Compassionate care in action means helping family members be as comfortable as possible in the worst moments of their lives, so that they are able to understand the information that is being shared and embrace the live-changing donation decision.
As healthcare professionals, we are taught how to deal with the medical, surgical, and immunological aspects of organ donation and transplantation. But we are rarely taught and often not prepared to deal with the unique emotional, social, and spiritual needs of potential donor families. However, as donation professionals, we have a responsibility of ensuring compassionate care during the painful journeys of these families and how to successfully companion them.
I recently read an article entitled “How to be Compassionate” by Rasmus Houggaard (a meditation and mindfulness expert who has studied with the Dali Lama and current CEO of Potential Project, which helps organizations to build more human and compassionate workplaces). Houggard and his colleagues looked at what compassion looks like in action and what skills one needs to develop it. They identified four skills as paramount: Presence, Courage, Candor, and Transparency.
Following is an excerpt provided by the app “Ten Percent Happier” that summarizes these four skills.
Caring Presence: Be Here Now
When we are present, we are in the moment and giving the people around us our full attention. Unfortunately this is not our default state. We are wired to be distracted. Mindfulness allows us to be present with others to tie in to what they are experiencing and may not be saying. This helps us to remember that the person in front of us deserves our respect, attention, care and curiosity.
Caring Courage: Courage over Comfort
Once we are present, we can choose courage over comfort. As human beings we are hardwired to embrace certainty and safety to avoid danger and discomfort. Compassion requires us to open up to others. It takes courage to tap into the difficult feelings we and they may be feeling. We find the inner strength to overcome being outside our comfort zone and open ourselves to emotions – ours and others to allow a connection to begin
Caring Candor: Direct is Faster
Having checked in with yourself and the other person the third step is caring candor. This means being direct and straightforward which is the fastest way to engage in a conversation. Caring candor allows you to deliver the message in the most kind and direct way which allows the other person to receive it quickly and for the real conversation to begin. It means being direct and decisive while remaining authentically open to other people’s perspectives and demonstrating care for their emotions and well being.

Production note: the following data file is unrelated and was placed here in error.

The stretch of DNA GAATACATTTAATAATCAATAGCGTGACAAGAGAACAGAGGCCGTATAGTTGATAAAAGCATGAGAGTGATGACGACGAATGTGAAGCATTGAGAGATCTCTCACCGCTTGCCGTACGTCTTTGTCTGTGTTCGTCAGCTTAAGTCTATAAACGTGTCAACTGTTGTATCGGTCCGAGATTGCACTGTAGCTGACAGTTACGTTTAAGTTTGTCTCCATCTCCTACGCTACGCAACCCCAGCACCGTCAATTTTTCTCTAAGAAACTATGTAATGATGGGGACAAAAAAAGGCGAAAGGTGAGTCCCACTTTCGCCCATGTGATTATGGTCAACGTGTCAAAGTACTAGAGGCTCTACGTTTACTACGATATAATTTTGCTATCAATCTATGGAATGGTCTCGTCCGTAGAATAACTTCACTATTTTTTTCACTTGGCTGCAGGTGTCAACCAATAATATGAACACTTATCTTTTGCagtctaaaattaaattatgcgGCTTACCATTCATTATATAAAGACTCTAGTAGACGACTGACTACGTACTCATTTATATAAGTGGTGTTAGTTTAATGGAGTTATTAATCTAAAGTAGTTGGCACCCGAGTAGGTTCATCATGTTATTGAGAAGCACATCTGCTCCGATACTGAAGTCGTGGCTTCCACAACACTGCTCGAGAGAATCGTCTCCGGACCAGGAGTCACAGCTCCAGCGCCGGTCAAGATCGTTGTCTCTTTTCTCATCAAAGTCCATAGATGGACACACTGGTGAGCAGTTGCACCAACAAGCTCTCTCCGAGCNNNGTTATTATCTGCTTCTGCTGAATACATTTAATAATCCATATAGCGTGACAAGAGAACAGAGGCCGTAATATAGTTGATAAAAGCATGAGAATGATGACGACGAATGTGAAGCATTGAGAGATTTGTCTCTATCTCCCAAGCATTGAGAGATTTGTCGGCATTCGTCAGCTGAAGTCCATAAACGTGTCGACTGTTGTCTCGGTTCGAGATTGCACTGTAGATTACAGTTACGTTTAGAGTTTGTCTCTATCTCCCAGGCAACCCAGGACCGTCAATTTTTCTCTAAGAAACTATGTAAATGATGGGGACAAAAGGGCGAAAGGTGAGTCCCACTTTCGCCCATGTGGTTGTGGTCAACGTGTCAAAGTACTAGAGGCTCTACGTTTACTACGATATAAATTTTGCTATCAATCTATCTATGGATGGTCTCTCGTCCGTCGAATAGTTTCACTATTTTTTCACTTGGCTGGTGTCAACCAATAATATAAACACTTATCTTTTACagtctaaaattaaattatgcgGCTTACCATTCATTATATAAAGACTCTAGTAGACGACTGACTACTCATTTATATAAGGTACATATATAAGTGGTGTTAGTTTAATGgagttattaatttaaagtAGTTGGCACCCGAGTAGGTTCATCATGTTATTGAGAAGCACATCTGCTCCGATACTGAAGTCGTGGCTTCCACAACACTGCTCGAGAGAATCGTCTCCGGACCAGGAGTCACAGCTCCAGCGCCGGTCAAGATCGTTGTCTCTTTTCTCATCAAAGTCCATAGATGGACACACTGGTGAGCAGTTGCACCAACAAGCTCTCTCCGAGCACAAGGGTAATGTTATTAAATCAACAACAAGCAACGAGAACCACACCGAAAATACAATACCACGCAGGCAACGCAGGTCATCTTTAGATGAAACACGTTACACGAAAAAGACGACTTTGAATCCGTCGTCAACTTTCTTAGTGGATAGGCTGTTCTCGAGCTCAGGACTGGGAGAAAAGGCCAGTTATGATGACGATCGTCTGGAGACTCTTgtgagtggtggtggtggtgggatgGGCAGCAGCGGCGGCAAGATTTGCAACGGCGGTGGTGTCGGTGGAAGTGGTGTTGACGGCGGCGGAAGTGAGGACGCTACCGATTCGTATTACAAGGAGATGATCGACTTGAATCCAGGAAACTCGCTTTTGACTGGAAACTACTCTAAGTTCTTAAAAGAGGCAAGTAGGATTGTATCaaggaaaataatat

Caring Transparency: Clarity is Kindness
Caring transparency means getting ideas and thoughts out into the open; to make the invisible visible. When you are transparent, people know what is on your mind. When we start the journey towards greater compassion, we are present in our interactions with others and have the courage to show up with candor and transparency. When we present ourselves in this way it allows others to do the same.
Supporting and accompanying our donor families during the raw and tender time of donation is one of the most important responsibilities of the donation professional. From personal experience, it is also one of the deepest privileges.
Pamela Albert RN, BSN, CPTC began her career in donation and transplantation over 30 years ago and has had the opportunity to participate in many aspects of the process since then. At New England Donor Services, Pam has worked as a donation and hospital development coordinator, educational specialist, donor family liaison, aftercare coordinator, Director of Tissue Operations and Donor Family Services. She is currently serving as the Senior Director of Tissue Donor Services Resource Development and is responsible for ongoing authorization training for tissue operations staff as well as coaching and mentoring new leaders in the organization.
Pam has lectured across the country on topics relating to contact between donor families and recipients, as well as grief and loss issues in the workplace. Pam is published in both Progress in Transplantation and Critical Care Nursing Clinics of North America and received The National MTF Donor Family Care Award in 2000 for her work with donor families.